Lauded and forgotten

In case you weren’t been depressed enough by the McCrum piece (see below), Emma directs me to another article on the subject of once-famous writers slipping into obscurity. This one appeared in Sunday’s Independent, but isn’t online (update: now it is). Tom Boncza-Tomaszewski writes:

It’s a dismal afternoon and I’ve ended up searching for lost authors on the internet: writers who once had flourishing careers, but who now face extinction. Like many things that occur online, it’s a kind of sordid game, depressing even; but it’s addictive. I type an author’s name into a search field: Marlowe, Gabriel. He cropped up in a memoir I was reading; a mysterious figure who had a critical and commercial success in the mid- 1930s with his first novel, I Am Your Brother, a tale of someone who finds he may have a brother hidden in the attic above his studio, fed offal and fairy stories once a day by their mother. I like the sound of it, and but I’m primarily interested in how many copies of it still exist: how much Marlowe there is left in the world.

I click a button. At this point the website scans the inventory of every secondhand dealer around the world. Generally, however obscure I think an author is, I then receive a long list of the author’s work. But — oh dear, Gabriel. I see a single book selling for nearly pounds 400 at a shop in the USA.

The game is entirely Jonathan Coe’s fault. “It was fascinating to read through the books pages of the newspapers of the 1960s while researching the Johnson book,” he recently told me, referring to his biography of the almost lost author B S Johnson, “and discover that some of the most prominent literary names of that era are now completely forgotten. How many of them were geniuses, I wonder?” I began to have bad dreams: the weirder authors I like all vanishing in horrible ways. Boris Vian getting sucked up a trumpet; Christine Brooke-Rose being deconstructed. Waking feverishly one night, Konstantin Vaginov having been sat on by a satyr, I began my internet game.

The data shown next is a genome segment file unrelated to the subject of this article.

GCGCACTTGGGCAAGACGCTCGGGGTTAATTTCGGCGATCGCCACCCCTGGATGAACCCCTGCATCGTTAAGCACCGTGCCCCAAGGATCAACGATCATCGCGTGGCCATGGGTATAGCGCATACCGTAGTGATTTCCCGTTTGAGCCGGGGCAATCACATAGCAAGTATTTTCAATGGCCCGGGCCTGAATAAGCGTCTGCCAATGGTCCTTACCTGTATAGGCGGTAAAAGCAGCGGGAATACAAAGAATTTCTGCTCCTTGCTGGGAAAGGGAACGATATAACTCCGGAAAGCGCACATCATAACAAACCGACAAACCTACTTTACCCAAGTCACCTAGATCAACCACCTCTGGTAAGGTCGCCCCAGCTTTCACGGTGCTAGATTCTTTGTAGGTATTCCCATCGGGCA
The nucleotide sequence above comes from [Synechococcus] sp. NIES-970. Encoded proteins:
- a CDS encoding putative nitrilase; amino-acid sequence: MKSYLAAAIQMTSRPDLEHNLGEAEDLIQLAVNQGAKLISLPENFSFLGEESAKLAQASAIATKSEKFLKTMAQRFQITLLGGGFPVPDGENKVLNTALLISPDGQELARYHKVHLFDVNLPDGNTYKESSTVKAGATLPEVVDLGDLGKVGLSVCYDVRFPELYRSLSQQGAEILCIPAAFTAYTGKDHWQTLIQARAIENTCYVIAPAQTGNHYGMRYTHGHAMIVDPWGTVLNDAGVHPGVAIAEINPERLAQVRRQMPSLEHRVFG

Now it’s a habit, made all the worse by some other things Coe had to say. Serious authors, he told me, all want to produce work good enough to outlast the time in which they wrote it. “Most editors still feel the same way, but sadly the sales and marketing people who pull many editors’ strings these days have a completely different set of values; the result is that much of the best writing in this country is probably not even getting published any more. It doesn’t even have the chance to be forgotten! I’m convinced that my own first novel, The Accidental Woman, if submitted now would not get published.” Coe is becoming one of Britain’s most successful writers of intelligent fiction, so this is a seriously worrying proposition.

I decide to speak to Stuart Kelly, author of The Book of Lost Books, due from Penguin next year. “Literary reputations are predictably precarious,” he tells me. “Although one might remember that Iris Murdoch and Muriel Spark were both shortlisted for the inaugural Booker Prize in 1969, memory has been less kind to Barry England, GM Williams and even the first winner, PH Newby.”

The rest of the story is also worth reading, so do track it down at your local newsstand.

At the end, Boncza-Tomaszewski lists five largely forgotten (in the U.K.) books he believes should still be widely available. Among them are Thru, by Christine Brooke-Rose (“a novel about the theory of the novel”) and The Woman With the Flying Head and Other Stories (an anthology, “drawn from previous collections like Creepy Little Stories (1985), [that] combines gender politics with mathematics, Japanese folk tales and aliens”), by Yumiko Kurahashi.

Has one of your favorite books gone out of print? If so, send email including the author’s name and the title, along with a sentence or two describing the book and its merits. If you’d like credit, include your name and website or other URL. I’ll post a few of the suggestions.


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